Learn more about SQL Server tools

 

Tutorials          DBA          Dev          BI          Career          Categories          Videos          Whitepapers          Today's Tip          Join

Tutorials      DBA      Dev      BI      Categories      Events

DBA    Dev    BI    Categories

 

Load SQL Server T-SQL Query Results to Hadoop Using Sqoop


By:   |   Read Comments   |   Related Tips: More > Big Data

Problem

I need to load the results from a SQL Server T-SQL query to a Hadoop Distributed File System. How can I do this?  How can I validate the data was loaded correctly?

Solution

Apache's Sqoop has a query argument that will allow you to pass in a SQL Server T-SQL query so you may select specific columns and rows to be loaded to the Hadoop Distributed File System (HDFS). Also you can join tables and use T-SQL functions for formatting. In this example, we will join the Sales.SalesOrderHeader and Sales.SalesOrderDetail tables in the SQL Server 2014 AdventureWorks2014 database to return the SalesOrderDetailID column, the OrderDate column formatted as YYYYMMDD, and the OrderQty and LineTotal columns where the LineTotal is 100.00 or greater. As with previous tips in this series, this tip is written using SQL Server 2014 and a Cloudera virtual machine running on a laptop.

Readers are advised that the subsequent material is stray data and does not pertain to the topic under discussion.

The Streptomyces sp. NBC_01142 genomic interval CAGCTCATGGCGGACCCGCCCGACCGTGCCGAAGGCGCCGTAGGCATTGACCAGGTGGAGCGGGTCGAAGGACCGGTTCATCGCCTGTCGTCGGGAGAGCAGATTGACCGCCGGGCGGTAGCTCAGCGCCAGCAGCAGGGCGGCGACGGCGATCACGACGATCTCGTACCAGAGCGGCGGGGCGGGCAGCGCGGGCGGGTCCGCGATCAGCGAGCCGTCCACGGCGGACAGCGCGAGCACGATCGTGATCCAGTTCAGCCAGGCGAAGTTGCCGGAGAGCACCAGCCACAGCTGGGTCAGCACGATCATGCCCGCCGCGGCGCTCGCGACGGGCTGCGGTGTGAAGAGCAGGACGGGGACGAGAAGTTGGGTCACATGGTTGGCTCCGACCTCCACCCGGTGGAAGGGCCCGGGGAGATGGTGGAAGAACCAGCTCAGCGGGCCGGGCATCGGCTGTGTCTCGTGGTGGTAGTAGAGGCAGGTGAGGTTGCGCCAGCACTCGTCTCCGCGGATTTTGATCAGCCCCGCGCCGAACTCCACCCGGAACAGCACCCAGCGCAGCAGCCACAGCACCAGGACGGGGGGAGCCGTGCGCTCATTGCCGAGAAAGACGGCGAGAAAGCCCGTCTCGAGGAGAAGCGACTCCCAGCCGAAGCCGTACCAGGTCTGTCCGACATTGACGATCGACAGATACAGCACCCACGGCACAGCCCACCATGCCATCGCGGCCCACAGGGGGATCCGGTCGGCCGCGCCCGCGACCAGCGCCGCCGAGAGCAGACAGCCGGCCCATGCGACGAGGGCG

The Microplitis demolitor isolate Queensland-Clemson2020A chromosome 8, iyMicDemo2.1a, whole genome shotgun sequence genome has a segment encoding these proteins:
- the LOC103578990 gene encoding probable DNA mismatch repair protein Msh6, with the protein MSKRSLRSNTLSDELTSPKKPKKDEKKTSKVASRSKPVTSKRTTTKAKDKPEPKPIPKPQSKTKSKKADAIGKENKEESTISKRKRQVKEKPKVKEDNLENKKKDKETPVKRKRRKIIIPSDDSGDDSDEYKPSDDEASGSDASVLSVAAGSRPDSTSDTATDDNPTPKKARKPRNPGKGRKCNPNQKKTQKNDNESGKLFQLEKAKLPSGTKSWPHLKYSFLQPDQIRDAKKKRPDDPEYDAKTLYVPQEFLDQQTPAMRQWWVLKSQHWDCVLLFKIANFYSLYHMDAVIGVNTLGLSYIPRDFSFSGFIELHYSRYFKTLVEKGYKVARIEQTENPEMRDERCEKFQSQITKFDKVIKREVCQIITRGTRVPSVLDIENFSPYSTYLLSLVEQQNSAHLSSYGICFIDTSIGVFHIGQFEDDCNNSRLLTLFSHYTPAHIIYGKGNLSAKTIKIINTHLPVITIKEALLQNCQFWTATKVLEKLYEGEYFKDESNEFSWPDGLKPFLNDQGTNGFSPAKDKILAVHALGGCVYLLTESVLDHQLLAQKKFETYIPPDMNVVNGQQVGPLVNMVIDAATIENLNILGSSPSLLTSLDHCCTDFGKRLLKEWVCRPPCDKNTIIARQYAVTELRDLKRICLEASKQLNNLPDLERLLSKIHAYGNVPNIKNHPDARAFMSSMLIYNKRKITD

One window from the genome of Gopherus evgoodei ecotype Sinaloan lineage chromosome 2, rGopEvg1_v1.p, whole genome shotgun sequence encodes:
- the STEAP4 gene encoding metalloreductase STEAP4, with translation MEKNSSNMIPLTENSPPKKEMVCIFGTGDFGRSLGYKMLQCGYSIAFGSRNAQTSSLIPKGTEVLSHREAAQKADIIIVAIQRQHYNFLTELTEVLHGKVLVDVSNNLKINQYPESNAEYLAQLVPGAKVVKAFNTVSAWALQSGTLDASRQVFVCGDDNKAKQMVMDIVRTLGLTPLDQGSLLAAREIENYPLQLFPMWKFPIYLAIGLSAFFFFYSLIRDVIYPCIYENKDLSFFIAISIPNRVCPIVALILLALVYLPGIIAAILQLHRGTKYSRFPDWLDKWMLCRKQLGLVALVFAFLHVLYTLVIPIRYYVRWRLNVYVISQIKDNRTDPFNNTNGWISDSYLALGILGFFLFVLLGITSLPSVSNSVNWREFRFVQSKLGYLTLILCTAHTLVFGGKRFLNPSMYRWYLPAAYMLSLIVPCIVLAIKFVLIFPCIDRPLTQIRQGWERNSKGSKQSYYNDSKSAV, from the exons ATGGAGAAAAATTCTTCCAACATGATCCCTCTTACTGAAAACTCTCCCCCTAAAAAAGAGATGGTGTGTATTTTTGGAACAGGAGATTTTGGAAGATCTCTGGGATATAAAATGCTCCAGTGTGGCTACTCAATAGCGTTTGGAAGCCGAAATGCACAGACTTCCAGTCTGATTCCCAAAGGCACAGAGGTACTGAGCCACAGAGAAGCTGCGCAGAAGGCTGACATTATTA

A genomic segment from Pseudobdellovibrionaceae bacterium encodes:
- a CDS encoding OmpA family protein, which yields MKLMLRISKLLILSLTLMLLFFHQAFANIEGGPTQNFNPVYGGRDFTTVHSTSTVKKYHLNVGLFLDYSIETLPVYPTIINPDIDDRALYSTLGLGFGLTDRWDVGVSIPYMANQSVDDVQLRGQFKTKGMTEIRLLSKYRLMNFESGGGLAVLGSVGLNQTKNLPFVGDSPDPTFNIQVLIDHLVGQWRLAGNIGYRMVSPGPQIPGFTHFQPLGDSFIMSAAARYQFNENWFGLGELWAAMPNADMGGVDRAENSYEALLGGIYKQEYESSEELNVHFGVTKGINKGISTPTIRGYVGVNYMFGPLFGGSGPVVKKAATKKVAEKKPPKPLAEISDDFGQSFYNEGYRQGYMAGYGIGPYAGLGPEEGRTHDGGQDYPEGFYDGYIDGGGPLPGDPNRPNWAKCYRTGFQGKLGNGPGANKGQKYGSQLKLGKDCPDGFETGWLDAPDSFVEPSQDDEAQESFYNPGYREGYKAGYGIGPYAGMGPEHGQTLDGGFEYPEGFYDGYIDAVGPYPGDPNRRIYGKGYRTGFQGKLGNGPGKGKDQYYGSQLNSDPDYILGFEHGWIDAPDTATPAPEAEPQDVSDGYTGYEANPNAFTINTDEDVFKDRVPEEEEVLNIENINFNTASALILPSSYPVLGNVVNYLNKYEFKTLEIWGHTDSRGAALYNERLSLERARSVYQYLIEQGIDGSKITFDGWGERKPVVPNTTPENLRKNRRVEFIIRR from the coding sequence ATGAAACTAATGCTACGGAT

The Sqoop command we will examine is listed below and we will break down each argument in the following bullet points. Please note that the command is supposed to be on one complete line or with the backslash (the Linux command line continuation character) at the end of each line except the last.